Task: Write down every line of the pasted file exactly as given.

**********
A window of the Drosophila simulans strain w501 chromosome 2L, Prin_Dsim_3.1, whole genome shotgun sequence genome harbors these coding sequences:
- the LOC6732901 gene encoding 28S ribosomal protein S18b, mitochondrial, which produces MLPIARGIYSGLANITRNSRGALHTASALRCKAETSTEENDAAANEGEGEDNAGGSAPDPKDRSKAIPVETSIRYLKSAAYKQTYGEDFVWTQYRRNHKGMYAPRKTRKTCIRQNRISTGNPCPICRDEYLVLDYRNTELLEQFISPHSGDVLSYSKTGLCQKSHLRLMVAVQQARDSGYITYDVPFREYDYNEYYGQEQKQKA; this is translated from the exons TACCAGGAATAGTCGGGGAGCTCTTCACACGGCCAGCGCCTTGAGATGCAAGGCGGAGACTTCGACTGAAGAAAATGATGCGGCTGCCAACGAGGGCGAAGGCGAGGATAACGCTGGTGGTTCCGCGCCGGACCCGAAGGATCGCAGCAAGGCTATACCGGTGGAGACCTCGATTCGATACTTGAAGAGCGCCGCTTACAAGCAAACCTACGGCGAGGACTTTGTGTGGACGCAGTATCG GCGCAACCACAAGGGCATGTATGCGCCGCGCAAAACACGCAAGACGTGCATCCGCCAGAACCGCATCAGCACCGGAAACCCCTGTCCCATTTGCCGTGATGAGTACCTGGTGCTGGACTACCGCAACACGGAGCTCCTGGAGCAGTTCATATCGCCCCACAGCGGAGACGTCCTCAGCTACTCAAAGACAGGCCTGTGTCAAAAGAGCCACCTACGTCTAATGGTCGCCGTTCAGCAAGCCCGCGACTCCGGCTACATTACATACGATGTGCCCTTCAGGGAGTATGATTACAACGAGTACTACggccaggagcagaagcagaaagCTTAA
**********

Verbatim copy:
A window of the Drosophila simulans strain w501 chromosome 2L, Prin_Dsim_3.1, whole genome shotgun sequence genome harbors these coding sequences:
- the LOC6732901 gene encoding 28S ribosomal protein S18b, mitochondrial, which produces MLPIARGIYSGLANITRNSRGALHTASALRCKAETSTEENDAAANEGEGEDNAGGSAPDPKDRSKAIPVETSIRYLKSAAYKQTYGEDFVWTQYRRNHKGMYAPRKTRKTCIRQNRISTGNPCPICRDEYLVLDYRNTELLEQFISPHSGDVLSYSKTGLCQKSHLRLMVAVQQARDSGYITYDVPFREYDYNEYYGQEQKQKA; this is translated from the exons TACCAGGAATAGTCGGGGAGCTCTTCACACGGCCAGCGCCTTGAGATGCAAGGCGGAGACTTCGACTGAAGAAAATGATGCGGCTGCCAACGAGGGCGAAGGCGAGGATAACGCTGGTGGTTCCGCGCCGGACCCGAAGGATCGCAGCAAGGCTATACCGGTGGAGACCTCGATTCGATACTTGAAGAGCGCCGCTTACAAGCAAACCTACGGCGAGGACTTTGTGTGGACGCAGTATCG GCGCAACCACAAGGGCATGTATGCGCCGCGCAAAACACGCAAGACGTGCATCCGCCAGAACCGCATCAGCACCGGAAACCCCTGTCCCATTTGCCGTGATGAGTACCTGGTGCTGGACTACCGCAACACGGAGCTCCTGGAGCAGTTCATATCGCCCCACAGCGGAGACGTCCTCAGCTACTCAAAGACAGGCCTGTGTCAAAAGAGCCACCTACGTCTAATGGTCGCCGTTCAGCAAGCCCGCGACTCCGGCTACATTACATACGATGTGCCCTTCAGGGAGTATGATTACAACGAGTACTACggccaggagcagaagcagaaagCTTAA